There was much talk at half time of The Duke being James I, but to me he comes across as more like a self-send-up of the God Almighty Playwright himself. Shifting the characters hither and thither. Slinking away to let them do their worst, yet still spying on them. In charge, yet not in charge. Enraged when some of the characters (Lucio in particular) subvert his plottings and make nonsense of his delusions of omnipotence. Hah! What a strange play.

And a production of two halves.

Posted by Brian Micklethwait at 01:59 AM
July 08, 2004
Professor Ken Minogue is now a drama critic

I could probably afford the occasional trip to the theatre, but the prospect does not appeal. And what definitely does not appeal, because this I definitely cannot afford, is to acquire the theatre habit.

But for those who would appreciate regular theatre criticism from an elegantly conservative viewpoint, there is now Professor Kenneth Minogue to turn to. He is now this blog's theatre correspondent.

Here's a taste of his recent review of a recent Globe Theatre production of Much Ado About Nothing:

Thespians in Britain have long since taken up a moral doctrine in which the identities of actors must be subordinated to a generic humanity. By something like a kind of brainwashing, we are to be trained barely to notice and certainly not to respond to the physical identity of the actors. This may be politically admirable, but it makes for terrible Shakespeare, and often for feebly spoken verse. Physical details are important. Falstaff has to have a pillow in his belly, Helena must be taller than Hermia, and a Richard III calling 'A horse! A horse! My kingdom for a horse!' from the turret of a tank (as happened in a recently film) cannot but bring one up short. The effect of this kind of political correctness at the Globe is just to make its performances look like end of term productions.

The polite but deadly skewering is a Minogue speciality.

Picture of the skewered production:


A quibble though. Is Minogue perchance referring to the (relatively) recent Ian McKellen film of Richard III? Maybe he isn't. But if he is, then that line was – according to my recollection – spoken not from a tank but from a jeep, the wheels of which were rotating futilely in the mud. Richard's cry sounded a little odd, but not illogical. A tank was (memorably) involved at the beginning of this movie, when a tank smashed through the wall of a library, again very effectively. In general, I loved that McKellen Richard III. Cursory googling reveals no Richard III movies since that one.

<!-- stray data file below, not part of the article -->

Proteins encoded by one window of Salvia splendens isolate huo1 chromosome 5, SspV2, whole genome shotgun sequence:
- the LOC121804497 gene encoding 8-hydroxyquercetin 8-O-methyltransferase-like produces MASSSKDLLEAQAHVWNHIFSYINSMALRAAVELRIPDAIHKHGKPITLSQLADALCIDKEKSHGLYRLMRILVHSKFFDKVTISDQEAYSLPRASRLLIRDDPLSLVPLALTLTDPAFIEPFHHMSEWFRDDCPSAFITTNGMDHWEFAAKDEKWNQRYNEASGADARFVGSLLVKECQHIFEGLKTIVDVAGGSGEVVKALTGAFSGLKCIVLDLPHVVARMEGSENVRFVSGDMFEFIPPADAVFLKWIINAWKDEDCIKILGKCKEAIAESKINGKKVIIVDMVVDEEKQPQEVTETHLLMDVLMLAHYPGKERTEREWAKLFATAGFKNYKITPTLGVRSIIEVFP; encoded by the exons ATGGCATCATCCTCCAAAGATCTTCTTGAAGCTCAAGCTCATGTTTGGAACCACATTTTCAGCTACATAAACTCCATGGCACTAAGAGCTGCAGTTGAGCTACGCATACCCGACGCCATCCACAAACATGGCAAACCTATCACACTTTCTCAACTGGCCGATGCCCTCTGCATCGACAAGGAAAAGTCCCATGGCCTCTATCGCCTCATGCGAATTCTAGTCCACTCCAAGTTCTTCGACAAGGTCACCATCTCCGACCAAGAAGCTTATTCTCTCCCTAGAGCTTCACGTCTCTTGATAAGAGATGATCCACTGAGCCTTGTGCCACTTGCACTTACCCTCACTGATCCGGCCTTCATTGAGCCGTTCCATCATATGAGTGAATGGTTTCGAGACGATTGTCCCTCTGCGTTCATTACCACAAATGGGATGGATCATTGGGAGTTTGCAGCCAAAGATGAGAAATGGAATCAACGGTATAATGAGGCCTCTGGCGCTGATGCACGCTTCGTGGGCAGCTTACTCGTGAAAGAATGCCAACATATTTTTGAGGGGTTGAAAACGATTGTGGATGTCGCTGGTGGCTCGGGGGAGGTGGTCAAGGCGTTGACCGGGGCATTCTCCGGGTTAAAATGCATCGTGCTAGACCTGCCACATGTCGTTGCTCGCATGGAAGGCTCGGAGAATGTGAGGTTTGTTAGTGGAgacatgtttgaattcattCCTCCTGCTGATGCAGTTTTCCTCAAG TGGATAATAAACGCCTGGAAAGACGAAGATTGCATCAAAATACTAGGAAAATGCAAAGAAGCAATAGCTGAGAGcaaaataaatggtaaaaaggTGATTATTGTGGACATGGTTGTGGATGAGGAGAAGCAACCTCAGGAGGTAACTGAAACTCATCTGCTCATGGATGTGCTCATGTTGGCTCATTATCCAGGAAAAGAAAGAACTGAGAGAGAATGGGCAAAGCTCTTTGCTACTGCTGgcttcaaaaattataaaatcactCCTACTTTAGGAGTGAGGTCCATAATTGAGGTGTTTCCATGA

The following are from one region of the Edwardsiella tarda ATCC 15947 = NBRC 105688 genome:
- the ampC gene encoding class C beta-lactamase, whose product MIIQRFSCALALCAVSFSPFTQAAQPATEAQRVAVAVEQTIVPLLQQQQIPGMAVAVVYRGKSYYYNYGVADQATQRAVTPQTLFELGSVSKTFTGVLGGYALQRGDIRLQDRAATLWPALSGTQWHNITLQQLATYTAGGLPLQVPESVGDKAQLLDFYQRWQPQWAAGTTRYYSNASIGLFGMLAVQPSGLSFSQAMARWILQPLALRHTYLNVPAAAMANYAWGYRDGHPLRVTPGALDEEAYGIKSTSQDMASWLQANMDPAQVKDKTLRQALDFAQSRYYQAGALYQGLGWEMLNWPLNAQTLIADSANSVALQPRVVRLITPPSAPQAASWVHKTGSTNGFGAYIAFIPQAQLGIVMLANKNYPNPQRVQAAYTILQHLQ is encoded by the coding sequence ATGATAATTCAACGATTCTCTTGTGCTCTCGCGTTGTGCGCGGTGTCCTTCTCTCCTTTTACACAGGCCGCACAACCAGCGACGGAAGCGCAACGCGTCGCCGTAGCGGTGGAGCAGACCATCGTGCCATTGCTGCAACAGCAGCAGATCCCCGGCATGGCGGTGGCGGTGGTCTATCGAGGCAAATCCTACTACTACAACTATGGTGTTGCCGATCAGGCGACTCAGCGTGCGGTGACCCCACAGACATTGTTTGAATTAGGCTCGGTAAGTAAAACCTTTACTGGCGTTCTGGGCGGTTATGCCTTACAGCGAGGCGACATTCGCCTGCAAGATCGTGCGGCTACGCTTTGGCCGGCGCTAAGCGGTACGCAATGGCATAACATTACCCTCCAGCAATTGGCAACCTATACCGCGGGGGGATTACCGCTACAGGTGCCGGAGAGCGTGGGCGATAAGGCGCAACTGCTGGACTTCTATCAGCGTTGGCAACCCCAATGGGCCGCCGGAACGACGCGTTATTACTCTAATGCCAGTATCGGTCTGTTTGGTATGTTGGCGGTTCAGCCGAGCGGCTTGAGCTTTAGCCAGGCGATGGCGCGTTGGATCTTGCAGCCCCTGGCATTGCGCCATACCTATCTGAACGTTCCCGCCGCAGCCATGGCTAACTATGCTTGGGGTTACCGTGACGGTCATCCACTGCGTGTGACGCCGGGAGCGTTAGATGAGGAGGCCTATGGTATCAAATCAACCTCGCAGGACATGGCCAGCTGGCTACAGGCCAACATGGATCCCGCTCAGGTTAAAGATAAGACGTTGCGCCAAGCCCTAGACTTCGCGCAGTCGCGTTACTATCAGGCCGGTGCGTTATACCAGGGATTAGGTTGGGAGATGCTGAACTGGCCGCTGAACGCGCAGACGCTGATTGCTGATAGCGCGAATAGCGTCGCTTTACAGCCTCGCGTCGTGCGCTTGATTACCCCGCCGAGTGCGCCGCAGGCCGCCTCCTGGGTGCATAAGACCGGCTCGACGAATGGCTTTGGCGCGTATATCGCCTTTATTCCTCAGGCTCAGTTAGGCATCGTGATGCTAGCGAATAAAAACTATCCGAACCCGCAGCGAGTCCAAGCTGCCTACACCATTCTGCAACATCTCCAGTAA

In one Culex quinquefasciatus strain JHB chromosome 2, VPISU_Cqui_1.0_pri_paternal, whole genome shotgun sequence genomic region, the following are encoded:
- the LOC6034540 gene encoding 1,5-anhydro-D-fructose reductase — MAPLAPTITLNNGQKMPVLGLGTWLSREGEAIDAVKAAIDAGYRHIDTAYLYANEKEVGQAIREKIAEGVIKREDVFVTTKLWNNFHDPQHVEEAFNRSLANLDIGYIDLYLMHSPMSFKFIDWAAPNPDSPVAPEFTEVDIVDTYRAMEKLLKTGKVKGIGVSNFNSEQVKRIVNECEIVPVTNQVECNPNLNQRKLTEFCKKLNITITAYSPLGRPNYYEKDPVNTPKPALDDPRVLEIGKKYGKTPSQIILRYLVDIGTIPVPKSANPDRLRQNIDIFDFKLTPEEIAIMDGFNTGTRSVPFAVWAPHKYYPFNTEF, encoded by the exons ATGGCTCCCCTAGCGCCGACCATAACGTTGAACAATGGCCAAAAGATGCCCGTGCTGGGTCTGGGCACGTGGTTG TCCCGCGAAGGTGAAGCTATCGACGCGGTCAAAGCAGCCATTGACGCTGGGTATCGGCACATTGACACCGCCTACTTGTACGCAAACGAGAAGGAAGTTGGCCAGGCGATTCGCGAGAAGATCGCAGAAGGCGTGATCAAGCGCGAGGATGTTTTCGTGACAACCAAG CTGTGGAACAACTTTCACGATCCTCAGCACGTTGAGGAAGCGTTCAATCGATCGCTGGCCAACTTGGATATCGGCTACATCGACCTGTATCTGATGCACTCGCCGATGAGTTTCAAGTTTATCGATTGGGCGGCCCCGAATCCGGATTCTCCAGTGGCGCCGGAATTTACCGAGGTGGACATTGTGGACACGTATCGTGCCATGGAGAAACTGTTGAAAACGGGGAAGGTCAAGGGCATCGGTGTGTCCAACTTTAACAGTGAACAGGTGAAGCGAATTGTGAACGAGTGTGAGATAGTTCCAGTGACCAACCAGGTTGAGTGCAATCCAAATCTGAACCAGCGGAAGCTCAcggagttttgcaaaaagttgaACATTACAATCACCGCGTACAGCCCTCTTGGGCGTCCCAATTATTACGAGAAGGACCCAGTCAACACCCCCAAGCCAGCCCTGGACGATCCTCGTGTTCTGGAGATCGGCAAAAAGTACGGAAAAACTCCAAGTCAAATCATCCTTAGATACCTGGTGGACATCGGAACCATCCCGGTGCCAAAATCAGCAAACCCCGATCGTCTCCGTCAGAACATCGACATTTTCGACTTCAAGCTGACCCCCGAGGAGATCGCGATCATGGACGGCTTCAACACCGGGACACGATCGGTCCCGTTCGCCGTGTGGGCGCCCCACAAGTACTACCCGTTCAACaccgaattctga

If it was another movie that Minogue was thinking of, my apologies. If I'm right that it was this particular Richard (and that it was a jeep) then the point that Minogue is making is still a good one, even if imperfectly illustrated.

Later: yes. I have the McKellen Richard III DVD. I checked. It was a jeep. But the wheels were not stuck in the mud. The jeep was just stuck futilely over a concrete overhang, denying the back wheels any purchase on the ground beneath.

Welcome to the blogosphere, Professor.

Posted by Brian Micklethwait at 02:41 AM
May 04, 2004
Oh what a rogue and peasant slave Trevor Nunn is (or: why I prefer dead entertainment to live entertainment)

Today I found myself in Waterloo Road, and the walk back home took me past the Old Vic theatre. They have a production of Trevor Nunn's Hamlet running there, and it's being much talked about. So I went in to see about how much it might cost for me, or maybe me and a friend, to see Trevor Nunn's Hamlet.

The crappiest seats to watch Trevor Nunn's Hamlet, where you don't actually get to sit down at all, to watch Trevor Nunn's Hamlet, are £10. The crappiest seats where you do get to sit down and watch Trevor Nunn's Hamlet are, if I remember it right, £12.50.

TrevorNunn.jpgThe genuinely decent seats for Trevor Nunn's Hamlet are £37.50. This is way out of my league. No offence to Trevor Nunn's Hamlet (keep reading, we'll get to offending Trevor Nunn's Hamlet quite soon now) but this is more than I can afford. What if I really like it and want to go again, to Trevor Nunn's Hamlet? What if I want to take another friend to Trevor Nunn's Hamlet. That's a whole trip to the South of France.

One of the more annoying affectations of the British subsidised theatre is that even when a production clearly has a Big Star Performer, as here, they nevertheless list the actors in alphabetical order. So who the hell is playing Hamlet? Impossible to tell.